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         Export Corridors

The Bolivia Export Corridors Project, supported by Credit 2012-BO for SDR $37.0 million equivalent, was approved in FY89. The credit was closed in FY96, one year behind schedule and was fully disbursed. The Implementation Completion Report (ICR) was prepared by the Latin America and the Caribbean Region. A summary of the Borrower's contribution is in Appendix B.

The project, the first in the transport sector after a hiatus of about ten years without Bank operations in the sector, had two main objectives: (i) to upgrade key links in the transport network, particularly on the export corridors towards the Pacific and the Atlantic oceans and (ii) to strengthen transport sector institutions with a view to making the National Railway Company (ENFE) more market-oriented and improving the maintenance capability of the National Road Agency (SNC). The project included the following physical components: on the Andean (Pacific) routes, (a) maintenance of the La Paz - Oruro highway, the project's main physical component representing about half of the project costs and (b) improvements to the track and freight terminal on the La Paz - Arica (Chile) railway line; on the Eastern (Atlantic) routes, (c) rehabilitation of the rail line Santa Cruz - Quijarro, (d) construction of a freight terminal in Santa Cruz, and (e) conversion of rail boxcars to multiple use on ENFE's Eastern network; systemwide, (f) maintenance works on the main road and rail export routes, (g) purchase of telecommunications equipment for both rail networks. The technical assistance component was intended to: (h) improve transport planning capabilities, (i) improve road maintenance management (j) improve ENFE's marketing and management capabilities, (k) facilitate the use of containers and airfreight and (l) carry out road investment studies.

Project objectives were largely achieved. The major road investments were carried out and expanded beyond their original scope. These investments reduced transport costs from the Bolivian highlands to the port of Arica. The systemwide road and rail maintenance works were achieved as 28 out 29 planned works were done. The railway investments on the two corridors were only partially completed, and were limited to the upgrading of the Santa Cruz- Puerto Guijarro line. Institutionally, the project was successful in putting in place road maintenance and equipment management systems. These systems were widely used by the district offices of the SNC by the time the project was completed although, subsequently, speedy application of the Administrative Decentralization Law passed in 1995 created some difficulties in the management of the road subsector. The objective to improve the railway's market orientation was largely exceeded: with the arrival of a new administration in 1993, the railway's technical assistance component was restructured to assist the government in privatizing the railway company. This process proceeded swiftly and privatization of the railway was completed in March 1996. The fact that some of the railway investments included in the project were not carried out did not appear to hinder the privatization process.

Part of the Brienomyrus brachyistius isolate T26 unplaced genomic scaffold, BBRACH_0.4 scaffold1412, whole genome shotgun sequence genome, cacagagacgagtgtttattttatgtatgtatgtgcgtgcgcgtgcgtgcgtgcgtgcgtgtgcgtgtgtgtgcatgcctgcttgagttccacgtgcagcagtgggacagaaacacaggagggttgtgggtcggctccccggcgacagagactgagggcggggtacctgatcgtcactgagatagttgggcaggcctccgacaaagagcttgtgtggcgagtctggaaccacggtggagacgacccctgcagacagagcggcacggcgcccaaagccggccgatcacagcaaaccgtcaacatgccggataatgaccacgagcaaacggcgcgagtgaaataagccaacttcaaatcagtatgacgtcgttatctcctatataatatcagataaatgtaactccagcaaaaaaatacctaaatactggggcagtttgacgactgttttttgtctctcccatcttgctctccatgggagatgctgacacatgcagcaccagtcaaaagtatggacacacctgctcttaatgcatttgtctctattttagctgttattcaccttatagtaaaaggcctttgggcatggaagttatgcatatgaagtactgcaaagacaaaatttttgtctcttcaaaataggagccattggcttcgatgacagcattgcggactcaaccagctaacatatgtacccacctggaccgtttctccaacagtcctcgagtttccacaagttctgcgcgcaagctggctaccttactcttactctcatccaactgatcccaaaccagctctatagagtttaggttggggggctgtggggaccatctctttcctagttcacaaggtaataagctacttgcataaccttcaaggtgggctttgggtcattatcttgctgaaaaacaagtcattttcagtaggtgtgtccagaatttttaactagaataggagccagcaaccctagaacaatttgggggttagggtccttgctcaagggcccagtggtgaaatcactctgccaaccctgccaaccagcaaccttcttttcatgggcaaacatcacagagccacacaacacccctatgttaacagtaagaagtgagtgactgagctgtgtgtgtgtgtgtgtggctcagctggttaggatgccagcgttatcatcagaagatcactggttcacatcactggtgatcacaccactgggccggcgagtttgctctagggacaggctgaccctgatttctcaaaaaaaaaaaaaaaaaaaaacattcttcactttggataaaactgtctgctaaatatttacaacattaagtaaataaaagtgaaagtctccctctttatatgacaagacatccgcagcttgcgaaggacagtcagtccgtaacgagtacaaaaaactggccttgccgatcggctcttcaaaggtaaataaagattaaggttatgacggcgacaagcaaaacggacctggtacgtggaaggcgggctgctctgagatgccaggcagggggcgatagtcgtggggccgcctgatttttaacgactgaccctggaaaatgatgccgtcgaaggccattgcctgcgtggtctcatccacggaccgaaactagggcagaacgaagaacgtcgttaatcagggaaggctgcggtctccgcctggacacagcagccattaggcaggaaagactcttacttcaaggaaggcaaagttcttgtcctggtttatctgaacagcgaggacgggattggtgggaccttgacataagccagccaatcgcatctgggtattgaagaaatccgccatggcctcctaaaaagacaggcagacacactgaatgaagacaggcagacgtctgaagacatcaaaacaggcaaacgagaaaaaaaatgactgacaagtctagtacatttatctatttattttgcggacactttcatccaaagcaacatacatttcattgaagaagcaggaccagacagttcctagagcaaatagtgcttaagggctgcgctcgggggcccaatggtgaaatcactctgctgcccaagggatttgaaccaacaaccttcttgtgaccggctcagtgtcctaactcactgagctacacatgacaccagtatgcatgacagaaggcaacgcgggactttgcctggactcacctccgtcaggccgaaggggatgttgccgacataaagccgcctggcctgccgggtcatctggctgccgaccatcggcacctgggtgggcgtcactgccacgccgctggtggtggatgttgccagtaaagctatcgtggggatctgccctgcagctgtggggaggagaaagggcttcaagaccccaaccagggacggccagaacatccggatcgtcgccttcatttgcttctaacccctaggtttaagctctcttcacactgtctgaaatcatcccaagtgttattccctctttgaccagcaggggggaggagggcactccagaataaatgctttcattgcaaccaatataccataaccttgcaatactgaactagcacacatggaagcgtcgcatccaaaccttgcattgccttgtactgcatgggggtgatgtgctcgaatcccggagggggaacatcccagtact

The ICR reestimated the economic rate of the main road components (representing 85 percent of the cost of the physical works) at 19 percent, which is satisfactory although lower than the appraisal estimate of 62 percent due to higher investments costs and lower-than-forecast traffic.

OED rates the project outcome as satisfactory, its institutional development impact as substantial, its sustainability as likely, and Bank performance as satisfactory. These ratings are substantially in line with those of the ICR, athough OED does rate institutional development impact more highly than the ICR.

The main lesson of this project is that radical institutional changes can be accomplished swiftly and be successful when goals and strategies are clear, as was the case of the railway privatization. However these changes may be disruptive, at least initially, when such clarity is not present, as appears to be the case in the application of a national decentralization law to the road subsector.

The ICR is exemplary. It contains an excellent description and analysis of the project, shows in detail the project links to country and sector strategies, and leaves a good yet synthetic record of the process for the privatization of the railway, as well as of difficulties encountered in the application of decentralization policies to the road system. The ICR also contains a well thought out plan for the project's future operations, comprising appropriate targets, and includes contributions by all five project executing agencies.

No audit is planned.

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